This article is part of Mennonite Church USA’s Cost of Poverty: Learn, Pray, Join initiative.
Andre Gingerich Stoner is an organizer with Faith in Indiana. He was pastor of missions at Kern Road Mennonite Church in South Bend, Indiana, for 17 years, before serving as the director of holistic witness for Mennonite Church USA. He can be reached at email@example.com.
In St. Joseph County, Indiana, the jail is the de facto detox center. In our county, the jail is the place many people first receive mental health services. A significant group of people in our community cycles between the streets, the jail and various shelters. And it has only gotten worse during the pandemic. We can do better than this!
In recent years, Indiana has been the state ranked 50th in teacher pay raises, 49th in pollution, 45th in incarceration rates, 43rd in infant mortality, 40th in health care and 37th in opioid deaths. Indiana ranks in the top 10 states for carbon emissions – both per capita and in absolute terms.
It doesn’t have to be this way. This is not God-ordained.
When our governor established a commission to make recommendations for reopening society after the first wave of COVID-19, he named seven people to the group — six men, one woman. The commission was made up of businessmen and bankers — no nurses, grocery clerks or factory workers. They all were white. Not surprisingly, they decided to keep the meatpacking plants open and the profits flowing, despite hundreds of workers contracting COVID-19. Many of these workers were first-generation immigrants. And not surprisingly, many workers don’t receive paid sick leave or family leave.
This is how decisions get made in Indiana. The poor and people of color, and frankly, all of us except the super wealthy, suffer as a result. Jesus proclaimed good news to the poor and release to the captive. But Indiana is bad news for the poor.
But two Mennonite congregations in St. Joseph County — Kern Road Mennonite Church and Keller Park Church — have joined with more than 20 other congregations, through Faith in Indiana, to create a vehicle for ordinary people of faith and goodwill to speak powerfully into the public arena.
In May, about 30 of these Mennonites joined with 325 people in a public meeting at a local park. They heard stories about family members struggling with mental illness and ending up in jail. They shared information about crisis response centers in other communities, where law enforcement can take people in a crisis, rather than taking them to jail. They declared that it was unacceptable for the jail to be the de facto detox center. And then, they applauded, as the sheriff, the health officer, the CEO of Oaklawn and the President of the County Commission pledged to plan and fund a crisis response center in St. Joseph County, so that our families could get treatment, instead of getting locked up.
In late September, after four months of more meetings, negotiations and pressure, the sheriff, the head of the 911 dispatch, hospital CEOs and community leaders made a presentation to the county council, requesting $2.7 million to help get a crisis response center started. The Council has taken the first step in approving this funding, with final approval anticipated in December.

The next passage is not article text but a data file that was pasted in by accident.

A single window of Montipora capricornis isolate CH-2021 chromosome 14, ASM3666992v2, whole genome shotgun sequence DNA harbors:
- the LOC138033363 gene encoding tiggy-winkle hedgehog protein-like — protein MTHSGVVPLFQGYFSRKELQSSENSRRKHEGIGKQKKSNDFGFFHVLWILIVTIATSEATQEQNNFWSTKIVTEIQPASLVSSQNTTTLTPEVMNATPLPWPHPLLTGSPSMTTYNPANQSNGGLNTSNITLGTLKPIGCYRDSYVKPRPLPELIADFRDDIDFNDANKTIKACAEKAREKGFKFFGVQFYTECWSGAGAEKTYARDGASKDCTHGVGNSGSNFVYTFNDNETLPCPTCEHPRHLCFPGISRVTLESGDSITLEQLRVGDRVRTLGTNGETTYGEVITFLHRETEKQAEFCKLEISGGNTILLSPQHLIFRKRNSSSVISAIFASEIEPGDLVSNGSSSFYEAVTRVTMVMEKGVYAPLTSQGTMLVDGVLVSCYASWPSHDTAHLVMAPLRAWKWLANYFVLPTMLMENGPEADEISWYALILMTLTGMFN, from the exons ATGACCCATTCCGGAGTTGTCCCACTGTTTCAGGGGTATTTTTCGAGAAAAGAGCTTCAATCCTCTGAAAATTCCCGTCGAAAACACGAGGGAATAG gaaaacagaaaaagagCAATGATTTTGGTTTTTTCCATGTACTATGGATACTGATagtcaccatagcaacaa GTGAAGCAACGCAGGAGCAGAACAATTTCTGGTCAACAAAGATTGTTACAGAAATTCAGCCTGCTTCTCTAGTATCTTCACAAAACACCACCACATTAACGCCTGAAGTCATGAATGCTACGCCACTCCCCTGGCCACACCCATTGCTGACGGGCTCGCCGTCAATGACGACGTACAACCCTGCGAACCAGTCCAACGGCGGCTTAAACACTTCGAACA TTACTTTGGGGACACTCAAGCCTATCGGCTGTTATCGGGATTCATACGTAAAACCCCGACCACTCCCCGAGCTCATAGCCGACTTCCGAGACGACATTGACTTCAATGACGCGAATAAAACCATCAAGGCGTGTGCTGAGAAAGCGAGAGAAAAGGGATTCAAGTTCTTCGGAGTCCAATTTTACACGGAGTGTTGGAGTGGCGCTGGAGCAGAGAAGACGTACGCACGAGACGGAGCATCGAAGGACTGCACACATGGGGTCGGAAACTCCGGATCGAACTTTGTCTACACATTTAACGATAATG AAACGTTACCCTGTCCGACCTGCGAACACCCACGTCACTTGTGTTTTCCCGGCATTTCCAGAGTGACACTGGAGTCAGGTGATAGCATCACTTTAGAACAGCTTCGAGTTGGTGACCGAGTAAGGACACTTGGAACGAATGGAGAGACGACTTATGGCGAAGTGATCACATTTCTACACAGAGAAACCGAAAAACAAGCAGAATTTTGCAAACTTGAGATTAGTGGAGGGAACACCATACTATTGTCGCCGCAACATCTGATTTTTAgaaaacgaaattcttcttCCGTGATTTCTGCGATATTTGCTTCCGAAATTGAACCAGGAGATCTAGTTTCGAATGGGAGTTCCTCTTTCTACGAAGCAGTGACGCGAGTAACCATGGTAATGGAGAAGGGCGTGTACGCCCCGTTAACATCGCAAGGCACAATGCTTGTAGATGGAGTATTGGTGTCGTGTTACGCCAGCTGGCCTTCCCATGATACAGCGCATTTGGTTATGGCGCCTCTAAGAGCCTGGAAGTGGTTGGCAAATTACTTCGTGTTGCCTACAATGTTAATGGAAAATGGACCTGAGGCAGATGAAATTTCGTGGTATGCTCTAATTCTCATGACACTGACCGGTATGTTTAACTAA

Mennonites have gotten accustomed to being “the quiet in the land” — staying stuck in a beaten-down martyr posture of presumed powerlessness. And when we do move into the public arena, we often choose protest. But often, protest also assumes a posture of powerlessness. You’re in the street protesting, because you can’t get into the conference room to sit at the negotiating table. Faith in Indiana works intentionally and persistently to build power, so that ordinary and impacted people are able to sit at the table, and so that public officials remember they are serving the public, the ordinary people who care about their families and their neighbors.
Together, we are building power with (not power over), and power for the common good.
Learning to be an agent with God for change in our communities, not a spectator, requires learning new ways of thinking and being. It will come, as we take one small step after another. And as we immerse ourselves in the deepest treasures of our faith story — of Moses confronting Pharaoh and saying, “Let my people go,” and Jesus leaving the hills of Galilee, where he healed and fed and taught, and turning his face to Jerusalem for a confrontation with political and religious authorities. And as we find our voice, claim our power, and work strategically and persistently for change, we might realize that God did not give us a spirit of fear, but a spirit of power, love and self-discipline (2 Timothy 1:7). And it’s through that power that God’s new order is breaking in — in big and small ways — here in St. Joseph County.
Mennonite Church USA encourages you and your congregation to participate in the Cost of Poverty: Learn, Pray, Join initiative as one way to learn more about the topic of poverty from theological and practical perspectives, as well as learn how to get involved.
Find upcoming webinars and ways to get involved at mennoniteusa.org/ministry/peacebuilding/learn-pray-join/cost-of-poverty/.
The views and opinions expressed in this blog belong to the author and are not intended to represent the views of the MC USA Executive Board or staff.